Robert J. Snyder, MD
A hamstring strain (or pulled hamstring) is an injury to one or more of the muscles at the back of the thigh. One of the muscles gets extended, overloaded and partially or completely tears. Most hamstring injuries respond well to non-invasive, non-surgical treatment .
The hamstring is comprised of three muscles that run along the back of the thigh. Their primary job is to enable you to extend your leg straight back and also bend your leg at the knee. When it is severely injured, movement can be compromised.
A hamstring strain can be a pull, a partial tear, or a complete tear. A pull means that the muscle has been overstretched and will likely heal quickly. A partial tear means that the muscle has a slight shredding somewhere in its fiber. The healing process is typically longer because it will need more time to regenerate and reconnect the muscle fiber. A complete tear means the tendon has completely disconnected from the bone. In the most severe injury, the tendon pulls a piece of bone away with it, depending on the location of the injury.
What causes hamstring injuries?
Muscle overload is the main cause of hamstring injuries. Overload can happen when the muscle is stretched beyond its capacity or compromised by a sudden load. Sprinting is a major cause of a sudden load due to the mechanics of the body, placement of weight and forward motion. One is likely to suffer a hamstring strain during activities that involve a lot of running and jumping or quick starts and stops. Hamstring injuries are common in athletes, particularly those who participate in sports that require quick sprints, such as soccer, basketball, running, and skating.
What are risk factors?
Tight muscles are always vulnerable to strains. Daily stretching is recommended for all of us, but it is crucial for athletes to prevent injury.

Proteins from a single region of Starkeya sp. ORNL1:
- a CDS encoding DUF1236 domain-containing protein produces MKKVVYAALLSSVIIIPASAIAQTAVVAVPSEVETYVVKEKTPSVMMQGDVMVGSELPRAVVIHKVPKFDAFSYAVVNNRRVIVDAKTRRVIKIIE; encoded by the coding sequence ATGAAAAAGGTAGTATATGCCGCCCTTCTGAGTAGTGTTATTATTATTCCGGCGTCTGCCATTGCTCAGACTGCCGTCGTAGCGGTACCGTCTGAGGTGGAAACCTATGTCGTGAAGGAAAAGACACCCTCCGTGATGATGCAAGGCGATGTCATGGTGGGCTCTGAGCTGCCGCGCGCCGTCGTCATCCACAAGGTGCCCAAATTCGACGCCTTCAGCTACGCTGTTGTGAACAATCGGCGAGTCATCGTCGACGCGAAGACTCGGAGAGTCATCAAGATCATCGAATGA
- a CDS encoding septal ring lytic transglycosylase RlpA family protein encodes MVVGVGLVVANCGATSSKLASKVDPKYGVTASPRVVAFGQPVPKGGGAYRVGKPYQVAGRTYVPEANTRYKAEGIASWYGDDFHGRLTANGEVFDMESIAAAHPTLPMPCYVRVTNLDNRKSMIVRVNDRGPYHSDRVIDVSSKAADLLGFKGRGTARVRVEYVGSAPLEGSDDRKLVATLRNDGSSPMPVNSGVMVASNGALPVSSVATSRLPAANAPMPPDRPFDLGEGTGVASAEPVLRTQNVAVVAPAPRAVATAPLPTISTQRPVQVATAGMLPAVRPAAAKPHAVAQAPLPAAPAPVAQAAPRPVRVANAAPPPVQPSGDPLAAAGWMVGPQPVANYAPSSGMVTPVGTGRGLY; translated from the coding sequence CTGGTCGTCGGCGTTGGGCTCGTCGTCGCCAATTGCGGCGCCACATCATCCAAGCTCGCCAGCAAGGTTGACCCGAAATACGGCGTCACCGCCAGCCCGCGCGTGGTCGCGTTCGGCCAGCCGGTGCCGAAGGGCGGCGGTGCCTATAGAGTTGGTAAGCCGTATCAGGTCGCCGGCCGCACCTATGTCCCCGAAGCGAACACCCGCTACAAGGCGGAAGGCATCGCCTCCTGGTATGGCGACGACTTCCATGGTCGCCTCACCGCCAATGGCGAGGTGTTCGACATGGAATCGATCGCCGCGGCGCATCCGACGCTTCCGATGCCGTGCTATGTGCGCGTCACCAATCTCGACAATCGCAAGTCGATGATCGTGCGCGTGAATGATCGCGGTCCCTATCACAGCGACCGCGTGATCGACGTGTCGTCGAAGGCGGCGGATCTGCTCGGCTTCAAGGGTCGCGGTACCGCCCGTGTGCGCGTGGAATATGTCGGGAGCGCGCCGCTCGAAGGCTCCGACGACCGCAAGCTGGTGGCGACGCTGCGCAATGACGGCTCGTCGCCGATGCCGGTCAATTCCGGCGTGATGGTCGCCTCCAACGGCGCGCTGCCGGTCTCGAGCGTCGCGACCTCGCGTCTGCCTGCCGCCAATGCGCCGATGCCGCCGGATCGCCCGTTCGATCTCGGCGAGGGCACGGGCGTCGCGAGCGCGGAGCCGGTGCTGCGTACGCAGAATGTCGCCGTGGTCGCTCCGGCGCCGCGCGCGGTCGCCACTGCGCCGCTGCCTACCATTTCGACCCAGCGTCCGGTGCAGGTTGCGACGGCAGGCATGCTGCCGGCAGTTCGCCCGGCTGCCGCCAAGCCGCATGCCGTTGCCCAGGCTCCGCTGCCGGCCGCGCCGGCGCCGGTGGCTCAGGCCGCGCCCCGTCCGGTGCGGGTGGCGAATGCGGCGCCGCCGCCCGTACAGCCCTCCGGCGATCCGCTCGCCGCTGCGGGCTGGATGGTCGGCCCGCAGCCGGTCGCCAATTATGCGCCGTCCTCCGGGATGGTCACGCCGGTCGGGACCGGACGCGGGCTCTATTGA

Muscle imbalance – It is important to strengthen complementary muscle groups at the same rate. An imbalance can lead to strain. This often happens with the hamstring muscles because the quadriceps (the muscles at the front of the thigh) are naturally more powerful. During high speed activities, the hamstring can become fatigued faster, leading to strain. Also, when the quads are tight, they pull your pelvis forward and can tighten the hamstrings. Glutes need to be strong and stretched as well. If the glutes are weak, the hamstrings can be overloaded and strained.
Poor conditioning – if muscles are weak, they are more injury prone due to the inability to endure the stress of exercise.
Muscle Fatigue – We all need to rest our bodies after exercise. Tired muscles are more susceptible to injury because their energy absorbing capabilities are compromised.
What is the treatment for a hamstring strain?
Treatment of hamstring strains depends on the type of injury you have, the severity, and your own needs and expectations. Luckily, mild to moderate hamstring strains usually heal on their own or with simple non-surgical treatment.
RICE: To help the healing along, we recommend the RICE Protocol:
Rest – Behavior modification. Take a break from the activity that caused the injury. Your doctor may recommend the use of crutches to allow rest
Ice – used intermittently (20 minutes at a time, several times a day) for the first 24-48 hours. Never put ice directly on the skin
Compression – light bandage or ACE wrap to prevent swelling
Elevation – To reduce swelling, recline and put your leg up higher than your heart while resting
Immobilization – Your doctor may recommend you wear a knee splint for a brief time to keep your leg in a neutral position to help it heal.
Physical Therapy – Once the pain has subsided, a physical therapist can help you strengthen and work on range of motion.
Regenerative Medicine – For partial tears, Regenerative Medicine (RM) may be an option. Stem Cell Therapy and Platelet Rich Plasma Therapy mimic the body’s natural healing process, so they may be able to help the muscle tissue regenerate and be stronger than before. We offer both therapies at OSC, so please contact us if you would like to learn more.
Surgery is often performed when the tendon has pulled away from the bone. The hamstring muscle will be pulled back into place then reattached to the bone. A complete tear (not from the bone) is sewn back together using stitches.
Most people who suffer a hamstring injury will recover full function after completing a rehabilitation plan. Your physician will tell you when it is safe to return to previous activities. To prevent re-injury, please follow your doctor’s instructions. Re-injuring the hamstring greatly increases the risk of causing permanent damage.